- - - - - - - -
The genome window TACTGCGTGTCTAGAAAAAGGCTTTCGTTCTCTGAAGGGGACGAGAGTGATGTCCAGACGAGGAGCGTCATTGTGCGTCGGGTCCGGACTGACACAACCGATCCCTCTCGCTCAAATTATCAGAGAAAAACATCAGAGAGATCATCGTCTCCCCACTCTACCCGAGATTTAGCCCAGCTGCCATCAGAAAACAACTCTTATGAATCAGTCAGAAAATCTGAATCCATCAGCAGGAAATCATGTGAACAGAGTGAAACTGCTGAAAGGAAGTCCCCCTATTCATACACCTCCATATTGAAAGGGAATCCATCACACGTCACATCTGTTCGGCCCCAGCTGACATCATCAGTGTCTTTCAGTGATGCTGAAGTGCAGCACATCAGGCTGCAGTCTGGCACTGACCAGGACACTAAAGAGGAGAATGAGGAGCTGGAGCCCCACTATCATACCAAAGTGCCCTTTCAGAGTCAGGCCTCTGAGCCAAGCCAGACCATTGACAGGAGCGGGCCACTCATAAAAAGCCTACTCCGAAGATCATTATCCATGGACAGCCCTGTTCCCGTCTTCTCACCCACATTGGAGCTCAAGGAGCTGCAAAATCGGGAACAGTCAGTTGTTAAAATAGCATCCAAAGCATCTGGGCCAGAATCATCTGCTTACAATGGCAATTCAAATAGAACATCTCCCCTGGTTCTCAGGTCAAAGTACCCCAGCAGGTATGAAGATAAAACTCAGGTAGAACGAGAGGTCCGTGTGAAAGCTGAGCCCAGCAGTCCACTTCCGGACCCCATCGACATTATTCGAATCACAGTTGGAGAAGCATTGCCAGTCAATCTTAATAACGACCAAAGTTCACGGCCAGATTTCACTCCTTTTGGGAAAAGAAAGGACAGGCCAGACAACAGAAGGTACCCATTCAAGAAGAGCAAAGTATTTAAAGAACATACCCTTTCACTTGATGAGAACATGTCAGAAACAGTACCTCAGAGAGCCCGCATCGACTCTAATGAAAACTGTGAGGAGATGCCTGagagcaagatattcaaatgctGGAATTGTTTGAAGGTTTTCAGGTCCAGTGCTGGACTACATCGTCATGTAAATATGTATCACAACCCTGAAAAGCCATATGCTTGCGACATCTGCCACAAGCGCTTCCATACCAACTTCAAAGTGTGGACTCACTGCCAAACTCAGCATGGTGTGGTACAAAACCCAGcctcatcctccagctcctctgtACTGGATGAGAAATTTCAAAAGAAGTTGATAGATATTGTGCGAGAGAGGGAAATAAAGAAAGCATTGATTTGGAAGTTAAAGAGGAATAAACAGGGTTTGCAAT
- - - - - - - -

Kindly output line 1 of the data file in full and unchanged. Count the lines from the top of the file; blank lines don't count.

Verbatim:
The genome window TACTGCGTGTCTAGAAAAAGGCTTTCGTTCTCTGAAGGGGACGAGAGTGATGTCCAGACGAGGAGCGTCATTGTGCGTCGGGTCCGGACTGACACAACCGATCCCTCTCGCTCAAATTATCAGAGAAAAACATCAGAGAGATCATCGTCTCCCCACTCTACCCGAGATTTAGCCCAGCTGCCATCAGAAAACAACTCTTATGAATCAGTCAGAAAATCTGAATCCATCAGCAGGAAATCATGTGAACAGAGTGAAACTGCTGAAAGGAAGTCCCCCTATTCATACACCTCCATATTGAAAGGGAATCCATCACACGTCACATCTGTTCGGCCCCAGCTGACATCATCAGTGTCTTTCAGTGATGCTGAAGTGCAGCACATCAGGCTGCAGTCTGGCACTGACCAGGACACTAAAGAGGAGAATGAGGAGCTGGAGCCCCACTATCATACCAAAGTGCCCTTTCAGAGTCAGGCCTCTGAGCCAAGCCAGACCATTGACAGGAGCGGGCCACTCATAAAAAGCCTACTCCGAAGATCATTATCCATGGACAGCCCTGTTCCCGTCTTCTCACCCACATTGGAGCTCAAGGAGCTGCAAAATCGGGAACAGTCAGTTGTTAAAATAGCATCCAAAGCATCTGGGCCAGAATCATCTGCTTACAATGGCAATTCAAATAGAACATCTCCCCTGGTTCTCAGGTCAAAGTACCCCAGCAGGTATGAAGATAAAACTCAGGTAGAACGAGAGGTCCGTGTGAAAGCTGAGCCCAGCAGTCCACTTCCGGACCCCATCGACATTATTCGAATCACAGTTGGAGAAGCATTGCCAGTCAATCTTAATAACGACCAAAGTTCACGGCCAGATTTCACTCCTTTTGGGAAAAGAAAGGACAGGCCAGACAACAGAAGGTACCCATTCAAGAAGAGCAAAGTATTTAAAGAACATACCCTTTCACTTGATGAGAACATGTCAGAAACAGTACCTCAGAGAGCCCGCATCGACTCTAATGAAAACTGTGAGGAGATGCCTGagagcaagatattcaaatgctGGAATTGTTTGAAGGTTTTCAGGTCCAGTGCTGGACTACATCGTCATGTAAATATGTATCACAACCCTGAAAAGCCATATGCTTGCGACATCTGCCACAAGCGCTTCCATACCAACTTCAAAGTGTGGACTCACTGCCAAACTCAGCATGGTGTGGTACAAAACCCAGcctcatcctccagctcctctgtACTGGATGAGAAATTTCAAAAGAAGTTGATAGATATTGTGCGAGAGAGGGAAATAAAGAAAGCATTGATTTGGAAGTTAAAGAGGAATAAACAGGGTTTGCAAT